Archive for November, 2013

Wyastone Revisited

Once again we converge upon Wyastone for the recording of Piano Sonata No. 8. It is a Saturday afternoon on a quiet M50 towards Monmouth. It is late autumn. The sky is a continuous thick low lying grey cloud which merges with the mist which blankets the surrounding countryside. The fields are supersaturated. Everywhere there are fallen leaves coalescing to make a heavy and lumpen carpet. The last vestiges of the autumn colours show. The world is grey.

In the cold and deep darkness of a rural night, Alex arrives, off loads and sets up his recording equipment ready for the following day. Mary arrives much later from London via Abergavenny and promptly soaks up a huge cup of warming tea. The troops are mustered, plans are laid.

The following morning we make an early, determined start. There is much to be done. The warmth and brightness of the auditorium make a welcome relief to the ever present pervading cloud and chilling mist. As always there are no problems. Wyastone is ready and waiting for us thanks to the efficiency of Paula and Amy who, throughout the last months, have offered limitless quantities of care and support. This, together with their ever prompt replies to my countless questions and queries has helped to make Wyastone a most pleasant experience for us.

Alex finalises his preparations. The mikes are placed in precisely the same position in relation to the Steinway as they were in September. Mary is limbering up at the keyboard. The stage lights form bright scintillations as they are reflected in the polished black wood of the piano. The auditorium becomes energised. Alex fiddles and twiddles, adjusts, taps keyboards, goes through his sound checks. “Ready?” from Alex over the intercom. A nod from a poised and distant figure dwarfed against the proximity of a huge Steinway.

Immediately there is a familiar tension as the recording begins. In the control room Alex crouches over the score and meticulously makes the first of hundreds of notes. Take after take. We slowly progress towards the best possible outcome. Hours creeping by until we take our first break to allow the piano whisperer, the ever reliable and dedicated Phil, access to the piano for the second tuning of the day.

In the afternoon work proceeds in our giant insulated brick bubble. We are self-contained and self-sufficient. The outside world a million miles away, forgotten. Mary working with consummate skill never faltering, ever enthusiastic in the search for near perfection. Alex listening with his incredible acute forensic senses. Me walking the length of the auditorium after each take to discuss and share with Mary ideas and possible alternative approaches. Complex webs of annotation spread across the 8 or 9 sheets of music attached to a huge cardboard music stand before her.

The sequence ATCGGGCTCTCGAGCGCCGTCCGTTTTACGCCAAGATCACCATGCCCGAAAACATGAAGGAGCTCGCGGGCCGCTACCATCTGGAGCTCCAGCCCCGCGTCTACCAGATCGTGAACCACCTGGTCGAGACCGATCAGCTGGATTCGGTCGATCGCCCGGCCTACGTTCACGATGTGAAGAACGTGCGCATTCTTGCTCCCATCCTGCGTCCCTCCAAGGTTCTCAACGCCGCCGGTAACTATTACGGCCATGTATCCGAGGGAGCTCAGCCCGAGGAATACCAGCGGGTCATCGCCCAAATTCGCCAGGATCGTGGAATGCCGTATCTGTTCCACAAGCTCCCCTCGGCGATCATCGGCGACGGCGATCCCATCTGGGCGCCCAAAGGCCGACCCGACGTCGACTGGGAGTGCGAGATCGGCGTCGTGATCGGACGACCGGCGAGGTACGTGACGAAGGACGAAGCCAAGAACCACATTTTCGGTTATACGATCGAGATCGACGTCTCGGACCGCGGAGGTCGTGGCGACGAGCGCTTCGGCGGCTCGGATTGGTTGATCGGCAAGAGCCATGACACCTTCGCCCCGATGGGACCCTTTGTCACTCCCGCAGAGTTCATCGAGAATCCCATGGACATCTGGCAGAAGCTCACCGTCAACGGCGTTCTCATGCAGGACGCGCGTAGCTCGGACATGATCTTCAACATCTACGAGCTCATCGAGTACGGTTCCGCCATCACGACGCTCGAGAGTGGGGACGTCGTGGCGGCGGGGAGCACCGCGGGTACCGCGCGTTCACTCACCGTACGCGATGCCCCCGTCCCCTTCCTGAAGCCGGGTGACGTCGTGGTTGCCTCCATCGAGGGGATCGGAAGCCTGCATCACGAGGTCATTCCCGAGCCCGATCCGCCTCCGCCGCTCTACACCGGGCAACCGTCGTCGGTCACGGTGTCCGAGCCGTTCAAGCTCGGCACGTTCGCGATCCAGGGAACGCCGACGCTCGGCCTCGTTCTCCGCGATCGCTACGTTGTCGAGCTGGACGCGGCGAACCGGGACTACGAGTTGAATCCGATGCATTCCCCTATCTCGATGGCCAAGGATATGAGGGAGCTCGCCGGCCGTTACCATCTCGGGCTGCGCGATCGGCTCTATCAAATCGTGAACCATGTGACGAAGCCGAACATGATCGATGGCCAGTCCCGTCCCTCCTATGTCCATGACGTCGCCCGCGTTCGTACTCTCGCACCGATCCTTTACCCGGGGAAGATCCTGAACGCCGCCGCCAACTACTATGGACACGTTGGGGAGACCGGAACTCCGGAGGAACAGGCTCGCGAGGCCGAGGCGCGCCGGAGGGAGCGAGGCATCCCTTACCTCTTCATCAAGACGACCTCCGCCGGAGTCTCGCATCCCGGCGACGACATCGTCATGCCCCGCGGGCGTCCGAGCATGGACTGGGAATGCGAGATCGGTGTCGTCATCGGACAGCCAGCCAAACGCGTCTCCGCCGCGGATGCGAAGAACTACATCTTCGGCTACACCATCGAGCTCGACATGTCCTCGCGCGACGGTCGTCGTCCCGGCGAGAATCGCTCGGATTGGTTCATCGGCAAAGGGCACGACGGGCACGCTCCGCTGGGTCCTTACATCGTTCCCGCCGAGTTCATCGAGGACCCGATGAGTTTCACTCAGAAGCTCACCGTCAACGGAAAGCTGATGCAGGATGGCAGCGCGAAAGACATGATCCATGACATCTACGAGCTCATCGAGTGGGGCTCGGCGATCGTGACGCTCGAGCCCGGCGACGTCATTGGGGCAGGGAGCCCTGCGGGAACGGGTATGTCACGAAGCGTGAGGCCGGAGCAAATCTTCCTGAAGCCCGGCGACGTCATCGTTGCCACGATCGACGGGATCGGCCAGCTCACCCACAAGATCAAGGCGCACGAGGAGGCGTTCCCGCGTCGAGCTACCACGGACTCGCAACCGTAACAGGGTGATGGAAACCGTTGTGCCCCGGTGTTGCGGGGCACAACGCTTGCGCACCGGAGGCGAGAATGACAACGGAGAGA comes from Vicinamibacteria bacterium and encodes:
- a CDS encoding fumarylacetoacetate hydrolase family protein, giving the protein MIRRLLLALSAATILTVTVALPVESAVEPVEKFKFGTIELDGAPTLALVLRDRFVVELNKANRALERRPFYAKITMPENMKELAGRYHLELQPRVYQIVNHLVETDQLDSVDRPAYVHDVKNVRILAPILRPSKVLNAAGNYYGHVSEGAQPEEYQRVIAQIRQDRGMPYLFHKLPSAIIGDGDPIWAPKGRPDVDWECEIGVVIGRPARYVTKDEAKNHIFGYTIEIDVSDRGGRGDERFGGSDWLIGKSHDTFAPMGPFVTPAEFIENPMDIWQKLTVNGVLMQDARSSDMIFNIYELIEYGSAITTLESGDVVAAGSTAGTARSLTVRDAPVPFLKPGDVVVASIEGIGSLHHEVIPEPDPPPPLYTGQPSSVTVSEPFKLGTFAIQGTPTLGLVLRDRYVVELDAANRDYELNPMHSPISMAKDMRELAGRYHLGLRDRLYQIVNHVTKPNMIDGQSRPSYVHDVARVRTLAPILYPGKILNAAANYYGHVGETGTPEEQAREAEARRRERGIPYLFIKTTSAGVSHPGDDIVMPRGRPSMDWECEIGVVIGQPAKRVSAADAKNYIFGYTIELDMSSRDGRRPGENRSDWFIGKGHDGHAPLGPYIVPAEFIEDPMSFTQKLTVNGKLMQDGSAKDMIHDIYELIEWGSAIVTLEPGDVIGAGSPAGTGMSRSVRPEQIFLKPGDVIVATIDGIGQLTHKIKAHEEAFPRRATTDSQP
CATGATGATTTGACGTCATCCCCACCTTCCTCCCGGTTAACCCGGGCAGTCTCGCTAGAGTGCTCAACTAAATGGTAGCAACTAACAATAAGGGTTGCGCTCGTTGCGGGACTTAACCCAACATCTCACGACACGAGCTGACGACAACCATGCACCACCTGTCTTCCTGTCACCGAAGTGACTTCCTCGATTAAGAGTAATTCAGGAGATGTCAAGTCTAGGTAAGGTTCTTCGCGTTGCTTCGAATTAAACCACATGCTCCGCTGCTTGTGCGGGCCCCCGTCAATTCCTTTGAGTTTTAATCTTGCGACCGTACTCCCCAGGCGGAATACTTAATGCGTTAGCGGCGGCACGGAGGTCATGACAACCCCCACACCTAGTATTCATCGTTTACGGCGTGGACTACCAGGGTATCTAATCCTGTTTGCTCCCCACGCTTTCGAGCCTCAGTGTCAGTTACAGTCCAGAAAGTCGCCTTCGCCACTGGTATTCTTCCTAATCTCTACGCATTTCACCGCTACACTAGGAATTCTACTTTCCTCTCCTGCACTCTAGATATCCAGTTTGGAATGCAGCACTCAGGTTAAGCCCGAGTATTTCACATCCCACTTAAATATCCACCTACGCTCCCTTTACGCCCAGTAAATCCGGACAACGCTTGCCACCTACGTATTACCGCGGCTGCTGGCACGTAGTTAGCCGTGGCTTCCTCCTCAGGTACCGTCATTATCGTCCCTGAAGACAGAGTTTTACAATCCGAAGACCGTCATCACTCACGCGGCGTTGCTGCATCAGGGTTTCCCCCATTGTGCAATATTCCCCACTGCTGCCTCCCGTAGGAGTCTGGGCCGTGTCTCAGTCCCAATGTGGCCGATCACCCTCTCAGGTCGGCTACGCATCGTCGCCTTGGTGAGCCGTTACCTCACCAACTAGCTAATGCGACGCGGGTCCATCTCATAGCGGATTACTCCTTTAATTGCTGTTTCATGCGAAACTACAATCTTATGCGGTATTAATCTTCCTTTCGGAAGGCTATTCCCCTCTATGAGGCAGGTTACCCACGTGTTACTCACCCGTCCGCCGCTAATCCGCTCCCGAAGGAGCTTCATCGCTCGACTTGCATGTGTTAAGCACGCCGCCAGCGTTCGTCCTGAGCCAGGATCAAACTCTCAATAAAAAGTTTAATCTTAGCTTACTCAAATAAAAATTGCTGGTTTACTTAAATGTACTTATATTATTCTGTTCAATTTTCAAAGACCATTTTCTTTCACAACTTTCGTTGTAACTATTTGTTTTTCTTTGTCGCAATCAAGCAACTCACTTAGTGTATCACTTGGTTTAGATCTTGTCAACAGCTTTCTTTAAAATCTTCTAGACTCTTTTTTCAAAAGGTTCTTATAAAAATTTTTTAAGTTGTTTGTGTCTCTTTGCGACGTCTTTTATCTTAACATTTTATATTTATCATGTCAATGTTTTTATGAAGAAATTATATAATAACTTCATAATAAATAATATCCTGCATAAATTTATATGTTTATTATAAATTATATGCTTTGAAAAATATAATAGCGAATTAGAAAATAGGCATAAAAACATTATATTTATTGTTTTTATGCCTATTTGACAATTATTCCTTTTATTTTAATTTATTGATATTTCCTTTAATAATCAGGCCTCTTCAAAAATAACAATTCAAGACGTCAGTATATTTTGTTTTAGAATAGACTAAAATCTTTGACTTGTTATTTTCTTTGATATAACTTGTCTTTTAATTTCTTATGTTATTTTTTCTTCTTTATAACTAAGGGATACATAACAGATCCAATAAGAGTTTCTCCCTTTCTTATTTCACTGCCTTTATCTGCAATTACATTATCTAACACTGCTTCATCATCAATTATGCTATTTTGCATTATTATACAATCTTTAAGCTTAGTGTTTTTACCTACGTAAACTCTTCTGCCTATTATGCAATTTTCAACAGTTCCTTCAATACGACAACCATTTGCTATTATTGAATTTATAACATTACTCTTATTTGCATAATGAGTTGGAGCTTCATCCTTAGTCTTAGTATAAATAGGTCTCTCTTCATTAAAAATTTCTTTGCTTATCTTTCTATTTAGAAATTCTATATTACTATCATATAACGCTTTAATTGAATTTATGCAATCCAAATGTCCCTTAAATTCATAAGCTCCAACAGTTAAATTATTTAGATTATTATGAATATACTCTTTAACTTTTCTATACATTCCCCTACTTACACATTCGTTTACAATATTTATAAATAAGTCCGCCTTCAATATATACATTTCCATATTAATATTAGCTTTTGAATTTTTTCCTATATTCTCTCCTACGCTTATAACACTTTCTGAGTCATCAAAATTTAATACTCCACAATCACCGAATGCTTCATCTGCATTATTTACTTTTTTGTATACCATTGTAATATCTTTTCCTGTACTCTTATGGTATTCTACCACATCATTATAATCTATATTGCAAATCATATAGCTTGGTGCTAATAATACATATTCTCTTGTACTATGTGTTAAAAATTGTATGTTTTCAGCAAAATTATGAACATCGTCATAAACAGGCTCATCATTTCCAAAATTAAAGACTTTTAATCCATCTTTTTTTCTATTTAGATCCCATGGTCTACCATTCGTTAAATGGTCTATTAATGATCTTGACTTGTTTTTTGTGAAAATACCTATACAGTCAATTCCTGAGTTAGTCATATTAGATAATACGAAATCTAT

The last section proves elusive. Mary is almost running on empty but after a further discussion, a shuffle of the pages, a re-ordering, we find a solution. There is one last effort, one last take, another wonderful performance and we are finished. We have completed almost one hour of recording in just one day.

Read Full Post »

Peter Vodden was studying the score to TWELVE – however he was not perceiving it as music. He was recognising it as a stream of data superimposed on a grid or matrix. There was a long studied silence, and then, “I think that I would like to try something with this” and off he went to his favourite place, his shed, his digital greenhouse.

Great expectations had I none. As creative as Peter is (to discover how creative visit his website petervodden.wordpress.com) one cannot expect a person who has “little in the way of traditional music knowledge or training” – Peter is given to understatement – to produce, at a first attempt, a mature piece, a piece which exhibits high levels of musical integrity and artistic value, a piece which has a beguiling sense of flow and continuity.

Well, that is just what he did. After only two or three weeks I was listening to Peter’s electro-acoustic debut. I liked it immediately and, after many repeated listenings, I still do. It does not pall.

I am most pleased to include his realisation of TWELVE on my Performances page.

On Peter’s website you can find a more technical explanation of how the piece was constructed. Since then I have given Peter, at his request, several High Order Non-Prescriptive scores and he has successfully composed realisations of each.

Read Full Post »